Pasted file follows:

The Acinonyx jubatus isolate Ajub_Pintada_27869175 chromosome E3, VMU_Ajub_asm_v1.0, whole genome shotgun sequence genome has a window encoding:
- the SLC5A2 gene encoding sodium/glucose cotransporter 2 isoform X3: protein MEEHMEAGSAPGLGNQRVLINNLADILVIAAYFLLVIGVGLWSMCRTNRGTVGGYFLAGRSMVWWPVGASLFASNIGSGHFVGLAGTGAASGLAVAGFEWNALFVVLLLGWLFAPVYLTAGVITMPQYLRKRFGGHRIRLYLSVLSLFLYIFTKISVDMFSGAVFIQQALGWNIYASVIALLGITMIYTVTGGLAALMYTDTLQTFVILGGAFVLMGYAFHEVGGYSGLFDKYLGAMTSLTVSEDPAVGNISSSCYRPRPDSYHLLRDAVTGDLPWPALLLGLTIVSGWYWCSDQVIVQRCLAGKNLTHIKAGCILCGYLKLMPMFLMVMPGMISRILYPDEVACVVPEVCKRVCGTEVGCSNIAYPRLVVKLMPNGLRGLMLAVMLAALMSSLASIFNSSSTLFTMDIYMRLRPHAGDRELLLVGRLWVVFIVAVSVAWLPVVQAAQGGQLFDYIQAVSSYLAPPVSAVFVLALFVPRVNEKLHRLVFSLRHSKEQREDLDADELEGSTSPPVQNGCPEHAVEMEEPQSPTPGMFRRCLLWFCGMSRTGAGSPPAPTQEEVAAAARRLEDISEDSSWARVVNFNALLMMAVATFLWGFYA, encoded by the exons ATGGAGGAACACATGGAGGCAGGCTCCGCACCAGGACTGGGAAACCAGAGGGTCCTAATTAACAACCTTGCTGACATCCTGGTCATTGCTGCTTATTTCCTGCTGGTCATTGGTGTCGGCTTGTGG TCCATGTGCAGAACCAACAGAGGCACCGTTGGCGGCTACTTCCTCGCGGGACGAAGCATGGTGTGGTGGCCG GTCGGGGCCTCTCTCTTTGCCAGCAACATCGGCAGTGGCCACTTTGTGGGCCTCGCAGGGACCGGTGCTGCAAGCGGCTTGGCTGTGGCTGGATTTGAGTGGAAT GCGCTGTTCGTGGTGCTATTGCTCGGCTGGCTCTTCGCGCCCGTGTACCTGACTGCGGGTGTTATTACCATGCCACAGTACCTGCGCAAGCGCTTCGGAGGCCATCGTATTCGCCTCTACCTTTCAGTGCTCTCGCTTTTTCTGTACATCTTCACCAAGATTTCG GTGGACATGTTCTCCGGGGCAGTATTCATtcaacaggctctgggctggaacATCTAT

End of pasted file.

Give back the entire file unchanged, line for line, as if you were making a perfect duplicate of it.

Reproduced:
The Acinonyx jubatus isolate Ajub_Pintada_27869175 chromosome E3, VMU_Ajub_asm_v1.0, whole genome shotgun sequence genome has a window encoding:
- the SLC5A2 gene encoding sodium/glucose cotransporter 2 isoform X3: protein MEEHMEAGSAPGLGNQRVLINNLADILVIAAYFLLVIGVGLWSMCRTNRGTVGGYFLAGRSMVWWPVGASLFASNIGSGHFVGLAGTGAASGLAVAGFEWNALFVVLLLGWLFAPVYLTAGVITMPQYLRKRFGGHRIRLYLSVLSLFLYIFTKISVDMFSGAVFIQQALGWNIYASVIALLGITMIYTVTGGLAALMYTDTLQTFVILGGAFVLMGYAFHEVGGYSGLFDKYLGAMTSLTVSEDPAVGNISSSCYRPRPDSYHLLRDAVTGDLPWPALLLGLTIVSGWYWCSDQVIVQRCLAGKNLTHIKAGCILCGYLKLMPMFLMVMPGMISRILYPDEVACVVPEVCKRVCGTEVGCSNIAYPRLVVKLMPNGLRGLMLAVMLAALMSSLASIFNSSSTLFTMDIYMRLRPHAGDRELLLVGRLWVVFIVAVSVAWLPVVQAAQGGQLFDYIQAVSSYLAPPVSAVFVLALFVPRVNEKLHRLVFSLRHSKEQREDLDADELEGSTSPPVQNGCPEHAVEMEEPQSPTPGMFRRCLLWFCGMSRTGAGSPPAPTQEEVAAAARRLEDISEDSSWARVVNFNALLMMAVATFLWGFYA, encoded by the exons ATGGAGGAACACATGGAGGCAGGCTCCGCACCAGGACTGGGAAACCAGAGGGTCCTAATTAACAACCTTGCTGACATCCTGGTCATTGCTGCTTATTTCCTGCTGGTCATTGGTGTCGGCTTGTGG TCCATGTGCAGAACCAACAGAGGCACCGTTGGCGGCTACTTCCTCGCGGGACGAAGCATGGTGTGGTGGCCG GTCGGGGCCTCTCTCTTTGCCAGCAACATCGGCAGTGGCCACTTTGTGGGCCTCGCAGGGACCGGTGCTGCAAGCGGCTTGGCTGTGGCTGGATTTGAGTGGAAT GCGCTGTTCGTGGTGCTATTGCTCGGCTGGCTCTTCGCGCCCGTGTACCTGACTGCGGGTGTTATTACCATGCCACAGTACCTGCGCAAGCGCTTCGGAGGCCATCGTATTCGCCTCTACCTTTCAGTGCTCTCGCTTTTTCTGTACATCTTCACCAAGATTTCG GTGGACATGTTCTCCGGGGCAGTATTCATtcaacaggctctgggctggaacATCTAT